Receive Iron As Needed Blog Posts By E-Mail


Fit for a Mad Tea Party

"You’re mad, bonkers, completely off your head. But I’ll tell you a secret. All the best people are."
                                                                     -Lewis Carroll, Alice in Wonderland

The Mad Hatter, the Red Queen, Tweedledee, Tweedledum, and, of course, Alice. Lewis Carroll's Alice in Wonderland is full of memorable characters. The mastermind who helped bring them to life in Tim Burton's film adaption and its recent sequel, Alice Through the Looking Glass, was designer Colleen Atwood. She deservedly won an Oscar for making Alice in Wonderland's costumes ever bit as extraordinary as the cast.

One of the biggest challenges for Atwood while coming up with design ideas was Alice's continuously shifting shape. "We made a decision that as Alice shrunk and grew, her dress would not," says Atwood. "Alice had around eight looks, and multiples of most of them, so there were around 20 hand-made costumes. The script and idea of Alice as an exploring spirit really inspired me." 

In one scene, Alice shows up to the Red Queen's court, eats a bit too much cake given to her by the White Rabbit, and completely outgrows her blue dress. The Red Queen (played by Helena Bonham Carter) spots her hiding behind the bushes and orders, "Someone find her some clothes, use the curtains if you must, but clothe this enormous girl!" Alice is then given the very Burton-esque, asymmetrical black, white, and red dress.

The Mad Hatter, played by Johnny Depp, is a bizarre character that has literally gone mad. When coming up with a vision for the character, Depp found that hatters would actually go a little nutty from the glue they used because of its high mercury content. He then made a watercolor painting of how he envisioned the Mad Hatter's appearance. At the same time across the globe, Burton came up with a sketch that was very similar to Depp's. When designing the Hatter's costume, Atwood spared no detail and even incorporated all the tools of his trade into the designs, such as scissors, thimbles and a pin cushion ring.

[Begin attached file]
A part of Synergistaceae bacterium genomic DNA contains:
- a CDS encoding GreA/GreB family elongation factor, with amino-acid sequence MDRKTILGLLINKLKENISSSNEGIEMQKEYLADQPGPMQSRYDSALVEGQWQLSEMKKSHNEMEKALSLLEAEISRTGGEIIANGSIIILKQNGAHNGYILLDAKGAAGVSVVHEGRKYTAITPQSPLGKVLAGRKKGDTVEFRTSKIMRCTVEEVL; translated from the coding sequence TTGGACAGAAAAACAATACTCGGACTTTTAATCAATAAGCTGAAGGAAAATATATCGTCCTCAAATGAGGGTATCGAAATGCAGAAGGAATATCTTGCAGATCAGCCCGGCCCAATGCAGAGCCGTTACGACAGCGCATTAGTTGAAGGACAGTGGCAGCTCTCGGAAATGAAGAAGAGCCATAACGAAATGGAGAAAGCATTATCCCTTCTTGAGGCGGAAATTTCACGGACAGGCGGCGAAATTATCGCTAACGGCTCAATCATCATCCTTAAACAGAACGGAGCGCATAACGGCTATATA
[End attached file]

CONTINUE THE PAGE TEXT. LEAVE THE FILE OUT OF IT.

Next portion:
Atwood and Burton have been working on projects together since Edward Scissorhands. May their whimsical masterpieces continue for many years to come. 

My friends are throwing a mad tea party this week inspired by Lewis Carroll's Alice in Wonderland (costumes, teacup breaking, and all). Since I love Tim Burton films, I chose to make the dress Alice is given when seeing the Red Queen. And that is when I fell down a rabbit hole . . .

The black and white striped fabric used for the original costume is beautiful and it was difficult to find something similar. I ended up buying a striped chiffon from Etsy along with a lot of tulle, taffeta, cotton twill, cording, and ribbon. The total amount of fabric came close to 20 yards. 

I only had photos from a Google search to use as a guide to create this costume. Due to the limited number of hours I had to make the dress, it was lucky for me that the original design by Colleen Atwood was made to look like it had just been thrown together on a whim. It was perfectly undone. By the end of it, I was cutting fabric pieces haphazardly without even measuring them and randomly tucking in bits of the skirt in the back just as Alice's dress is in the movie when she shrinks once again.

Fittingly, constructing this dress made me go a little mad. 

Made in Colorado